As you meander along the path leading to the top of the Delaire Graff Estate where Indochine presides, take a moment to look at the mountain, stained in sunset crimson and framing the vines, naked in their winter bareness. Gaze at statues of muscular leopards and a man lifting his arms in careless abandon in a salute to the sun. Creep past gentle herons and wind through pathways fringed in hedgerows. And then you’ll drive through a gate with all the grandeur you’d expect, and Indochine will be before you – a restaurant with a view.
Asian-inspired, with a balcony overlooking mountains steeped in orange, the restaurant is known for two things: Chef Kahn’s sensational, bold flavours and Andre Stead and Lionel Smit’s exquisite Swallows in Flight installation. Neither disappoint. The perspex swallows are impossible to miss as they swarm above diners’ heads, while the food is some of the best Eastern-fusion cuisine I’ve ever had the pleasure of eating.
Tom and I arrived early to experience the Winter Table special – we came straight from the Winelands Chocolate Festival just in time to catch the sunset. Despite the kitchen still being closed, the wonderful staff went out of their way to accommodate us, and we were soon seated on the balcony, sipping champagne and sampling a sublime entree made up of bite-size morsels of pork, aubergine and other delicious things.
I’m ashamed to say I can’t remember all the intricacies of all the phenomenal dishes we tasted. Following the aubergine and pork, we were offered prawn crackers (Tom’s favourite), accompanied by pickled carrots and an umami dipping sauce. This led to an amuse bouche of a delicate Asian broth with the most beautiful lemon grass flavour, poured over a micro salad.
From there we were treated to a delectable starter each – Tom had the Thai mushroom salad, while I opted for the fish. Tom’s mushrooms were moreish and earthy with a wonderful depth of flavour, while my sashimi fish came with a superb sweet chili sauce and crispy fish skins. We swapped and I decided I preferred the mushrooms, while Tom loved the fish. Each course came with a different wine, carefully selected by the knowledgeable sommelier, and perfectly complementing its intended dish.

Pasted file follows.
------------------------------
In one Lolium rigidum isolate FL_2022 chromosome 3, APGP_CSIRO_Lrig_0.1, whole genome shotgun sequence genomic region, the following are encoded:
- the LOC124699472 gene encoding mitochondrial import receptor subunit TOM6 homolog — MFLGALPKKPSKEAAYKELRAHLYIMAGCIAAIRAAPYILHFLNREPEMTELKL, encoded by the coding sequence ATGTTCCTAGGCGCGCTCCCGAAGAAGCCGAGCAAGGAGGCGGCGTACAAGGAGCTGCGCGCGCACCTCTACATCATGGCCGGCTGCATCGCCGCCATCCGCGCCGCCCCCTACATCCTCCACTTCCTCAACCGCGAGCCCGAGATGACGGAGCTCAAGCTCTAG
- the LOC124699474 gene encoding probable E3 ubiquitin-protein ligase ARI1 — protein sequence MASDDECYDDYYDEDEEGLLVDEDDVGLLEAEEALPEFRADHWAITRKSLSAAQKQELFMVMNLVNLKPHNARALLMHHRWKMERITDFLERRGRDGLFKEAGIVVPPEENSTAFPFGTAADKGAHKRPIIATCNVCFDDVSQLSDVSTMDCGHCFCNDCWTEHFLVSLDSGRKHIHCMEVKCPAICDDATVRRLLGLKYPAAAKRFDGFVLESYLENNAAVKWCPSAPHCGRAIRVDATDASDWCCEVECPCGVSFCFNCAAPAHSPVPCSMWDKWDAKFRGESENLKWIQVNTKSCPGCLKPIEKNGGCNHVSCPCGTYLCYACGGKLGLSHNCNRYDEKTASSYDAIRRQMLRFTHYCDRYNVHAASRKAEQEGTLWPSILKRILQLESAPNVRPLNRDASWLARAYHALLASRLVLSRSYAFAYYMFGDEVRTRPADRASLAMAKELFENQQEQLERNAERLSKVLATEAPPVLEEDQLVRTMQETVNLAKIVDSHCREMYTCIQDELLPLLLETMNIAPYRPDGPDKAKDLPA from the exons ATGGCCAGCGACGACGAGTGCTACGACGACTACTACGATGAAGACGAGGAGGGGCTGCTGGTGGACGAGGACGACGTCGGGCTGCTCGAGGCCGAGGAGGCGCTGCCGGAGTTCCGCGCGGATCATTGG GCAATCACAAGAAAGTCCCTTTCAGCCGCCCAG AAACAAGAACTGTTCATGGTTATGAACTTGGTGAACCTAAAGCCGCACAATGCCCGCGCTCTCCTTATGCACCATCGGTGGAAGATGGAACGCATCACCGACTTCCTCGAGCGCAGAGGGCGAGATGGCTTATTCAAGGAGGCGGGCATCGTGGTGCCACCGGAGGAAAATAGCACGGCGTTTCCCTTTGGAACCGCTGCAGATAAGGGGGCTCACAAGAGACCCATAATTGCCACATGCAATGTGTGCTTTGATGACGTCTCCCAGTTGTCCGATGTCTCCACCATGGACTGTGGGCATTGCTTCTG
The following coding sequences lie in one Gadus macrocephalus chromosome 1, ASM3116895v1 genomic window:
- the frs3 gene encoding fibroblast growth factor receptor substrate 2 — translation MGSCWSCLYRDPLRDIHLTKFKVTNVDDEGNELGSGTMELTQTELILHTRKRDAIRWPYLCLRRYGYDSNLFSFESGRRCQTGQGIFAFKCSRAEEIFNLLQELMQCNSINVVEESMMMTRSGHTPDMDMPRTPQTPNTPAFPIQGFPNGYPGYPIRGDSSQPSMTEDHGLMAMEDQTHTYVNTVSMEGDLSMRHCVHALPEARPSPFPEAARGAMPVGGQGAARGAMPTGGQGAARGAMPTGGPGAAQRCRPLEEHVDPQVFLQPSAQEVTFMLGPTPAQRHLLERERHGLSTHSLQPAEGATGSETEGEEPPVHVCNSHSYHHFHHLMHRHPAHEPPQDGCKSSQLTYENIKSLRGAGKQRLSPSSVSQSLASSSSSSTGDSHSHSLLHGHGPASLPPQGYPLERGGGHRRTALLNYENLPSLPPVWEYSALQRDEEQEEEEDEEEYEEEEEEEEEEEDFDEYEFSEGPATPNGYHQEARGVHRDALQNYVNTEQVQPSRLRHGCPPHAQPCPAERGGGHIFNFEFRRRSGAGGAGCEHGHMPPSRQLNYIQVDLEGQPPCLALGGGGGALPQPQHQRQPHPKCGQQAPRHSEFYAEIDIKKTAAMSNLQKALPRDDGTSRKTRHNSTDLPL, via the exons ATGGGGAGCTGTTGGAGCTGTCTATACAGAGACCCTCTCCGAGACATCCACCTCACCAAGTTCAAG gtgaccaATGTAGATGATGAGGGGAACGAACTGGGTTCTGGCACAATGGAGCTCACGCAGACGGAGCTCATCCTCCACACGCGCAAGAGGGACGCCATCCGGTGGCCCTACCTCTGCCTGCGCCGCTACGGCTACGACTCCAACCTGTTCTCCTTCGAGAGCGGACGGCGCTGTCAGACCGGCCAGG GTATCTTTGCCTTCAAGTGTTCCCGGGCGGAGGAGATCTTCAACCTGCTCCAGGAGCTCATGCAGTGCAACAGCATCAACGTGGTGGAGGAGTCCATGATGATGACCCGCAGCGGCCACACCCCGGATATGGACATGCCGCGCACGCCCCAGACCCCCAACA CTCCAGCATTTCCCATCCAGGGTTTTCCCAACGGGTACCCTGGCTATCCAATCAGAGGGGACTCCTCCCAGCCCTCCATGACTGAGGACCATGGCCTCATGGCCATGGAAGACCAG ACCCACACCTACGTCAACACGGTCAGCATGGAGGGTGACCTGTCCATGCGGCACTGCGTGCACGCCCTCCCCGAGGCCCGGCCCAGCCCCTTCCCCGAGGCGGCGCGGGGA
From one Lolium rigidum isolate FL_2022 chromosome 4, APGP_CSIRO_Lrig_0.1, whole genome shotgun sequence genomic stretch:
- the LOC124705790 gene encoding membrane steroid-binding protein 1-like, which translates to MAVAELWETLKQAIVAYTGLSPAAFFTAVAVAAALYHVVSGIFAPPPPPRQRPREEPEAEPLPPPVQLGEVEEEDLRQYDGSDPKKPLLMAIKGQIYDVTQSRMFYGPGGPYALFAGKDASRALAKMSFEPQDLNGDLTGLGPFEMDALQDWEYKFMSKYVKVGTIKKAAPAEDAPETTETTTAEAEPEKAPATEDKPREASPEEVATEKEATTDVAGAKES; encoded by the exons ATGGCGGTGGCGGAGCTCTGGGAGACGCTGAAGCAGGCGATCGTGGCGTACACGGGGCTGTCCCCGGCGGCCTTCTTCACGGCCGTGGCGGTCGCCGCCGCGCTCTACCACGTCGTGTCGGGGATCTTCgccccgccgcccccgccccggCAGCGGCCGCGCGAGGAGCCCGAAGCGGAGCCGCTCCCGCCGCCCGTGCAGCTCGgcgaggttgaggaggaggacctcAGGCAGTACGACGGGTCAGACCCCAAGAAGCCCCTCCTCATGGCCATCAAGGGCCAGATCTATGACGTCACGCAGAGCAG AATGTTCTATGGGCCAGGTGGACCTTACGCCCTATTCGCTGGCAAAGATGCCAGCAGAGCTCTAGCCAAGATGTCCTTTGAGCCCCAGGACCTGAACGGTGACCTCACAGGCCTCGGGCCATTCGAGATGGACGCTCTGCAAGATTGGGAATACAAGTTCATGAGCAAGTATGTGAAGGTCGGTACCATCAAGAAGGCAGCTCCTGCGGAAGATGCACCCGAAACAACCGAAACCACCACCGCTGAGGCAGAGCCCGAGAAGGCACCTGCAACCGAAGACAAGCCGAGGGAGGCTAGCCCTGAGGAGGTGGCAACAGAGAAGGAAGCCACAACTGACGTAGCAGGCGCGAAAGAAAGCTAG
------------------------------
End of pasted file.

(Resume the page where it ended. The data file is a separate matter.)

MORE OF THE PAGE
A palate cleanser of sorbet served in a coconut arrived, followed by the mains – I went for the very intriguing sounding jungle quail curry and Tom had the springbok, cooked three ways. Tom’s dish looked like an artwork on a plate with the pinkness of the springbok, and the pretty touch of the Madagascan green pepper on the vine, while my quail was tender, perfectly cooked and absolutely mouth-watering. It was my first time eating quail, and I have a feeling it won’t be my last.
We were so full by this stage, I wasn’t quite sure how dessert was going to happen, but we found a way to make room. Tom’s fresh, citrus cheesecake and sorbet arrived, followed by my chocolate and beetroot delight – think deep fried doughnuts filled with a beetroot centre, with a chocolate mousse and sweet beet jelly. We ended up swapping again, because I love sour, very fresh things and Tom obligingly let me steal his cheesecake (no, he didn’t have that much choice in the matter).
We thought the meal was over, but then our lovely waiter arrived with another treat from the chef – granadilla jelly cubes and macaroons. We had a quiet swoon over the presentation and taste, and then Tom ordered coffee and I sat in a food coma of happiness looking up at the birds above me.
We simply had one of the best dining experiences I’ve ever had, and were thoroughly spoilt by the chef and front of house staff. The food was everything I could ask for and more, and the wines were fantastic, and optimally paired with each course. If you’re after a romantic date night with a difference, don’t hesitate – book a spot at Indochine’s Winter Table and prepare for a magical night.